Justia U.S. 8th Circuit Court of Appeals Opinion Summaries

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Defendant was convicted in 2003 of producing, transporting, and reproducing child pornography and sentenced to 235 months in prison, followed by 5 years of supervised release. After defendant violated three conditions of supervised release, the district court imposed a new condition requiring polygraph testing. The Eighth Circuit affirmed the district court's imposition of the new condition, holding that defendant's unwillingness to obey rules restricting his access to child pornography shows that polygraph testing is necessary to protect the public from further crimes. The court also held that defendant waived any challenges to the district court's denial of his motions for relief in Appeal No. 19-3362. View "United States v. Smith" on Justia Law

Posted in: Criminal Law
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The Eighth Circuit affirmed the district court's decision to modify defendant's two conditions of supervised release imposed after he was convicted in 2003 of producing, transporting, and reproducing child pornography. The court held that, although the district court erred by denying defendant a hearing before modifying Conditions 6 and 7, the error was harmless. In this case, Condition 6 concerned defendant's contact with minors and Condition 7 concerned possession and access to pornography. View "United States v. Smith" on Justia Law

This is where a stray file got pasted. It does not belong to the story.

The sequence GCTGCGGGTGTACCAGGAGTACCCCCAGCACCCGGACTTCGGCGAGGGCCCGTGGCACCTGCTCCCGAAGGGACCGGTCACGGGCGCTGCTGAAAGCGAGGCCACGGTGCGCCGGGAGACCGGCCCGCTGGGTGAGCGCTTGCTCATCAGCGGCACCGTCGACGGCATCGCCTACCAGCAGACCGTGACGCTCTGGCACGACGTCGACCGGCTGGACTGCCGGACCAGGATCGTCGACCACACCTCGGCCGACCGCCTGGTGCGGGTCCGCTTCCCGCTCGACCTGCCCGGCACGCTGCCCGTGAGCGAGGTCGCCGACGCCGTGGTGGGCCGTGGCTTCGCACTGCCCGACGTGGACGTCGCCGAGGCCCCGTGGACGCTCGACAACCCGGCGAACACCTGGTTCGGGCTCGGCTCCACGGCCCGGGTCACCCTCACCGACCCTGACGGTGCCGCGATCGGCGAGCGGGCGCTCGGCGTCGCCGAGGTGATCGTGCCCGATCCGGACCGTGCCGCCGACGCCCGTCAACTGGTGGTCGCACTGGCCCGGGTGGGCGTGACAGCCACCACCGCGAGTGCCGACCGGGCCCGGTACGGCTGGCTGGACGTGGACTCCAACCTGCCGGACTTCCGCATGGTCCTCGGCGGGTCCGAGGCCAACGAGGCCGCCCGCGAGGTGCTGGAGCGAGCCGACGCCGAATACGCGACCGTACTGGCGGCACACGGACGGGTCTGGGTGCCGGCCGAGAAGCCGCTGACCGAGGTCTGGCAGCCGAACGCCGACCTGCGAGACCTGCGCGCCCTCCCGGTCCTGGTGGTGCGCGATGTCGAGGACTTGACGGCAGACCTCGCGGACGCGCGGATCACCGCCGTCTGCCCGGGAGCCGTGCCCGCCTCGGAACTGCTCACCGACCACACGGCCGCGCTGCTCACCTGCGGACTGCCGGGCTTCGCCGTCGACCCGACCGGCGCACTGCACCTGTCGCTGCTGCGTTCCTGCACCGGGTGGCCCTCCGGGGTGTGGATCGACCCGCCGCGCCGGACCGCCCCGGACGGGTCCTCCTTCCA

Posted in: Criminal Law
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The Eighth Circuit affirmed the district court's reduction of defendant's sentence pursuant to the First Step Act. The court held that the district court accurately noted that the sentence sought to be reduced was a substantial downward variance from the applicable guideline range and concluded the initial variance had eliminated excessiveness the First Step Act was intended to remedy. Furthermore, in evaluating the existing sentence, the district court also considered post-sentence rehabilitation and the 18 U.S.C. 3553(a) sentencing factors. The court also held that there was no procedural or legal error in defendant's 216 month sentence, and the district court did not abuse its substantial sentencing discretion or impose a substantively unreasonable sentence by declining to reduce defendant's sentence below 216 months imprisonment. View "United States v. Harris" on Justia Law

Posted in: Criminal Law